It is essential to understand if kidney disease-specific HRQOL can be correlated with one of the specific markers of cardiovascular risk, i.e., CaP product. HRQOL might have an association with morbidity and mortality levels in some specific diseases, but not in all diseases. Accordingly, it is essential to detect whether HRQOL influences treatment decisions and whether it has a correlation with the CaP products.

2. Methods

The present study used a cross-sectional design to explore the correlation between HRQOL and the CaP product. The HRQOL survey was filled by the researcher using a standard tool. The research population encompassed all patients undergoing hemodialysis at a single medical center as part of their ESKD management. In this population-based study, all hemodialysis patients meeting our inclusion and exclusion criteria took part. Data from the patient population was collected in February and March 2021.

2.1. Inclusion Criteria

Inclusion criteria is as follow: (1) 18 - 85 years of age; (2) patients on maintenance hemodialysis for above three months; and (3) patients willing to sign the informed consent.

2.2. Exclusion Criteria

Exclusion criteria is as follow: (1) patients on hemodialysis for acute kidney injury; (2) patients on other forms of hemodialysis or peritoneal dialysis.

The study was conducted at the hemodialysis ward of the hospital affiliated with Gulf Medical University. It is one of the largest hemodialysis units in the United Arab Emirates in the private sector, with ten beds and above 50 ESKD patients on maintenance hemodialysis. The 350-bed hospital affiliated with the Thumbay University is a private academic hospital in the United Arab Emirates.

2.3. Criteria for Data Determination

The researcher filled kidney disease and quality of life (KDQOL-36) during an interview with hemodialysis patients. KDQOL-36 has the short form (SF)-12adressing kidney-specific domains. It was filled at once for all patients for all 36 items (9):

● SF-12 physical composite (items 1, 2, 3, 4, 5, 8, 10, 12);

● SF-12 mental composite (items 1, 6, 7, 9, 11, 12);

● Kidney specific domains;

● Burden of kidney disease (Items 13 - 16);

● Symptom/problem list (items 17 - 28);

● Effects of kidney disease (items 29 - 36).

Each item is converted out of 100 before taking the mean HRQOL per domain. Higher scores indicate better HRQOL. Some items should be reversely scored according to the instructional manual of KDQOL-36:

● Item 1, reverse (100-75-50-25-0);

● Items 2 - 3, regular (0-50-100);

● Items 4 - 5, regular (0-100);

● Items 6 - 7, regular (0-100);

● Items 8, reverse (100-75-50-25-0);

● Items 9 - 11, reverse (100-80-60-40-20-0);

● Items 12, regular (0-25-50-75-100);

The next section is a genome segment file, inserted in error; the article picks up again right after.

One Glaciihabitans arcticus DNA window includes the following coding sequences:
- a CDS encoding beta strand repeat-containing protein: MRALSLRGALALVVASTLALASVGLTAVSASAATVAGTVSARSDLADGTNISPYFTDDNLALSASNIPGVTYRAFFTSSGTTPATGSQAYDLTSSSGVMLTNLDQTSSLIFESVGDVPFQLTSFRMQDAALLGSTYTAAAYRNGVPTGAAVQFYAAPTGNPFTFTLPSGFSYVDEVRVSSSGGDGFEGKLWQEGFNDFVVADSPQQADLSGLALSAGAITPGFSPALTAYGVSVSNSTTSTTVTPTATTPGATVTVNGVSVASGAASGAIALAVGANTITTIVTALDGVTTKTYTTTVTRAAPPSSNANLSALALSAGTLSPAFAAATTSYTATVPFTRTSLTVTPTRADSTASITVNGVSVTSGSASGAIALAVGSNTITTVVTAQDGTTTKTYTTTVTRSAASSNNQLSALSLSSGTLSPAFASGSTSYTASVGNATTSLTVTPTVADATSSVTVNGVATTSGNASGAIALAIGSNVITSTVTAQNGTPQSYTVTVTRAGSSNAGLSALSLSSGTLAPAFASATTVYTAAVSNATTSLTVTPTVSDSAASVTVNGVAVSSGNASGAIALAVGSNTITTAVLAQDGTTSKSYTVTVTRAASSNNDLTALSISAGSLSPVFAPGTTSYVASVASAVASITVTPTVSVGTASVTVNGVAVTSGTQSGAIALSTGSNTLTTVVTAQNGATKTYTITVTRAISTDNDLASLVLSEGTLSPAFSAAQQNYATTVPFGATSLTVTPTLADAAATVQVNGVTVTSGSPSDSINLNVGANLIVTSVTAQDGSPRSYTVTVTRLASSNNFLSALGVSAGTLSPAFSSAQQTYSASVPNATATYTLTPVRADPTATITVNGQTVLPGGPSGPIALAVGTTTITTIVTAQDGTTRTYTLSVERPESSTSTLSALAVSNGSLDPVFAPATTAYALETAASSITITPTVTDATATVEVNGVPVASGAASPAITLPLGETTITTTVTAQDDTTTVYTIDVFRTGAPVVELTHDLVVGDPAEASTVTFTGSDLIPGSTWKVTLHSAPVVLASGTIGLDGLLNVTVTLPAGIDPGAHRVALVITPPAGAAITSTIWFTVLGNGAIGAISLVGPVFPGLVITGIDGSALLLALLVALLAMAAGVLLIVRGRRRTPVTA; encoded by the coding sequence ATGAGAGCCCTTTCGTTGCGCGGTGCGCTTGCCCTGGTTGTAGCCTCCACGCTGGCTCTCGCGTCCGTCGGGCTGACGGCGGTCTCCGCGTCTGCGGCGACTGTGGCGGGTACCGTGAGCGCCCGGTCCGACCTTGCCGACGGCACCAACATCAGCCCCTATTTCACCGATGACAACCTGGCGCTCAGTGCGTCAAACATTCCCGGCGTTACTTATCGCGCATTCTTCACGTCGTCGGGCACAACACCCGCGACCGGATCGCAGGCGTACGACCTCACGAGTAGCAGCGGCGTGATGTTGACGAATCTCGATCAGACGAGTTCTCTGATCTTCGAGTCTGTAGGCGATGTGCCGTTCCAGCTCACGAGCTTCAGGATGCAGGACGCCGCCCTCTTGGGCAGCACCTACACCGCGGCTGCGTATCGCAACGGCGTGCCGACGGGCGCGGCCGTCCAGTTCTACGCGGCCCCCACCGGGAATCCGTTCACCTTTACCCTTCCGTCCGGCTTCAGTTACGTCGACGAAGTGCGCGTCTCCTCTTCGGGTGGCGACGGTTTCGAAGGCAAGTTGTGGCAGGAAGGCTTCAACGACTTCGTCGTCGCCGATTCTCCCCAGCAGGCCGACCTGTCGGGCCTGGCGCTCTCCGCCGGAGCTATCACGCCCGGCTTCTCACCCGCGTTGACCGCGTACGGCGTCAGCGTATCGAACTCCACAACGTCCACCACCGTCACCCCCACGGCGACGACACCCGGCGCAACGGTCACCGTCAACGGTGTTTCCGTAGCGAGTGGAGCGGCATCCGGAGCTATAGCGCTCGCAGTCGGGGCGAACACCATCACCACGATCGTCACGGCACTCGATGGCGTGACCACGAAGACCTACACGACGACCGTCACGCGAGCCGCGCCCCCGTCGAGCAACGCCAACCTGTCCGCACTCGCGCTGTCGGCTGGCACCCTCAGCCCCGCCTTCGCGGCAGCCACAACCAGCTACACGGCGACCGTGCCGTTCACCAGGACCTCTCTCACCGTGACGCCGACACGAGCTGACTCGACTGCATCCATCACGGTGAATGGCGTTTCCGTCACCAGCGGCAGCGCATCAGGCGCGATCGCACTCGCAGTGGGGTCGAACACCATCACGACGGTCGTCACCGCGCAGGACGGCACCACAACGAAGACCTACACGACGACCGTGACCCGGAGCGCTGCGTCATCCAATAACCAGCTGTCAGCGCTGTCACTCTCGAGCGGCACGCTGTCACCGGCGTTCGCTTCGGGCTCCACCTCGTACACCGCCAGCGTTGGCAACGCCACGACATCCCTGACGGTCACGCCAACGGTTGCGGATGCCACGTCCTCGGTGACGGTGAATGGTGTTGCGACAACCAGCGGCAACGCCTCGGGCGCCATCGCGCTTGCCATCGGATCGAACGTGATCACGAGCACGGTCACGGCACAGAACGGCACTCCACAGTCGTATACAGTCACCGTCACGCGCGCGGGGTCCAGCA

● Items 13 - 16, regular (0-25-50-75-100);

● Items 17 - 28, reverse (100-75-50-25-0); and

● Items 29 - 36, reverse (100-75-50-25-0) (9).

2.4. Data Analysis

Spearman’s correlation coefficient (rs) indicated strongly high correlation (0.90 - 1.00), high correlation (0.70 - 0.90), moderate correlation (0.50 - 0.70), low correlation (0.30 - 0.50), negligible correlation (0.00 - 0.30) (10).

Regarding the KDIGO guidelines, CaP product > 55 mg/dL is set as a cardiovascular risk in the ESKD patients. CaP product is calculated by multiplying calcium and phosphate. In this regard, total calcium is concerned, and calcium binds to albumin. In patients with low levels of blood albumin, the following formula is used to correct calcium level: Corrected total calcium (mg/dL) = Total calcium (mg/dL) + 0.8 × [4 - Serum albumin (g/dL)] (8).

The investigators filled these instruments in discussion with patients undergoing hemodialysis. There were frequent meetings among investigators to go through the collected data to validate it. The confidentiality of the patients’ information was also considered in this study. The institutional review board approval was obtained before data collection.

3. Results

The HRQOL and demographic details of 41 ESKD patients were collected from above 50 patients regarding the inclusion and exclusion criteria. The patients’ mean age was 46 (range 40 - 59) years. A majority of the participants were males (73%), 95% of the participants were married, 44% of the patients were employed, 42% of the participants, including housewives, were unemployed, and 14% of the participants were retired. About half of the participants (56%) were university graduates. Concerning primary diseases, 95% and 66% of the participants had hypertension and diabetes, respectively. No patient reported alcohol use, and few cases reported no smoking habit. Only 21% of the patients had normal body mass index (BMI), and the others were obese (34%) and overweight (45%). Dry weight was used to calculate BMI.

Moreover, 85% of the patients reported paying through charity, 10% of the cases paid out-of-pocket, and 5% of the participants had their health insurance coverage. A majority of the patients (68%) had three sessions per week, while 32% of the participants had two sessions per week. UAE has a high expatriate population. Regarding the patients’ nationality, 51% of the study population were from other Arab countries, and there were 2% from UAE, and 46% from different Asian countries (primarily South Asian). All patients answered all 36 questions of the HRQOL survey. The patients rated their overall impression of health as excellent (14%), very good (24%), good (31%), fair (29%), and poor (2%).